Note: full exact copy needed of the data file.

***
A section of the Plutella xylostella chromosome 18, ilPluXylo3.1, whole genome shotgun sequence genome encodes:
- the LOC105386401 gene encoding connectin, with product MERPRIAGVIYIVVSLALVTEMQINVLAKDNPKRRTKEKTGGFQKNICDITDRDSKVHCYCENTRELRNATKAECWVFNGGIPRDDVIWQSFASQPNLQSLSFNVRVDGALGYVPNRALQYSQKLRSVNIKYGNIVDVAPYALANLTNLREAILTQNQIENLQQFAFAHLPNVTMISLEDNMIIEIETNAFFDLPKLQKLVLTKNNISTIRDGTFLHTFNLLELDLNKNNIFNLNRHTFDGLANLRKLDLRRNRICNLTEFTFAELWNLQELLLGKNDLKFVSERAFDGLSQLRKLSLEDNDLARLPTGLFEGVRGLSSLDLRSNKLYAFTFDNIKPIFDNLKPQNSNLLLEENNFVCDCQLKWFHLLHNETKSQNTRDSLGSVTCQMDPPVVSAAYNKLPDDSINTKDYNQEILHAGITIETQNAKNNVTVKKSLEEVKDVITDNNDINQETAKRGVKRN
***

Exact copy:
A section of the Plutella xylostella chromosome 18, ilPluXylo3.1, whole genome shotgun sequence genome encodes:
- the LOC105386401 gene encoding connectin, with product MERPRIAGVIYIVVSLALVTEMQINVLAKDNPKRRTKEKTGGFQKNICDITDRDSKVHCYCENTRELRNATKAECWVFNGGIPRDDVIWQSFASQPNLQSLSFNVRVDGALGYVPNRALQYSQKLRSVNIKYGNIVDVAPYALANLTNLREAILTQNQIENLQQFAFAHLPNVTMISLEDNMIIEIETNAFFDLPKLQKLVLTKNNISTIRDGTFLHTFNLLELDLNKNNIFNLNRHTFDGLANLRKLDLRRNRICNLTEFTFAELWNLQELLLGKNDLKFVSERAFDGLSQLRKLSLEDNDLARLPTGLFEGVRGLSSLDLRSNKLYAFTFDNIKPIFDNLKPQNSNLLLEENNFVCDCQLKWFHLLHNETKSQNTRDSLGSVTCQMDPPVVSAAYNKLPDDSINTKDYNQEILHAGITIETQNAKNNVTVKKSLEEVKDVITDNNDINQETAKRGVKRN